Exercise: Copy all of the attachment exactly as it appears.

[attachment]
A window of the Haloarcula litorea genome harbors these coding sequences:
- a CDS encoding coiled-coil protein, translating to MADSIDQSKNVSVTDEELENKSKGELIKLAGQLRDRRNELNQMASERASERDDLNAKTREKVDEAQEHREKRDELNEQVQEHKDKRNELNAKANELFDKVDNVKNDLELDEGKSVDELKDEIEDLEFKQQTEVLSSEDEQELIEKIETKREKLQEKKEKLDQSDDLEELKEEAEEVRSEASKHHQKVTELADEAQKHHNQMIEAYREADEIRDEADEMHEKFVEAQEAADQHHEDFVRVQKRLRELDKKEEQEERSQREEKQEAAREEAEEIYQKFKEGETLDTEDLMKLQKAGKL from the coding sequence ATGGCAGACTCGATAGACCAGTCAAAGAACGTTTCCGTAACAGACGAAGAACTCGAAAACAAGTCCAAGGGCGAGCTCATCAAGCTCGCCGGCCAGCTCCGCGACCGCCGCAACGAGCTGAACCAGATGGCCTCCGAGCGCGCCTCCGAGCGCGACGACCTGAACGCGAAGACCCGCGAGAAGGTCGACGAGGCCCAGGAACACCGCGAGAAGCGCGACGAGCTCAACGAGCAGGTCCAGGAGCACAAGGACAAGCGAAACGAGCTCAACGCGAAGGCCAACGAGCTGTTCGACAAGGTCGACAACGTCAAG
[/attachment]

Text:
A window of the Haloarcula litorea genome harbors these coding sequences:
- a CDS encoding coiled-coil protein, translating to MADSIDQSKNVSVTDEELENKSKGELIKLAGQLRDRRNELNQMASERASERDDLNAKTREKVDEAQEHREKRDELNEQVQEHKDKRNELNAKANELFDKVDNVKNDLELDEGKSVDELKDEIEDLEFKQQTEVLSSEDEQELIEKIETKREKLQEKKEKLDQSDDLEELKEEAEEVRSEASKHHQKVTELADEAQKHHNQMIEAYREADEIRDEADEMHEKFVEAQEAADQHHEDFVRVQKRLRELDKKEEQEERSQREEKQEAAREEAEEIYQKFKEGETLDTEDLMKLQKAGKL from the coding sequence ATGGCAGACTCGATAGACCAGTCAAAGAACGTTTCCGTAACAGACGAAGAACTCGAAAACAAGTCCAAGGGCGAGCTCATCAAGCTCGCCGGCCAGCTCCGCGACCGCCGCAACGAGCTGAACCAGATGGCCTCCGAGCGCGCCTCCGAGCGCGACGACCTGAACGCGAAGACCCGCGAGAAGGTCGACGAGGCCCAGGAACACCGCGAGAAGCGCGACGAGCTCAACGAGCAGGTCCAGGAGCACAAGGACAAGCGAAACGAGCTCAACGCGAAGGCCAACGAGCTGTTCGACAAGGTCGACAACGTCAAG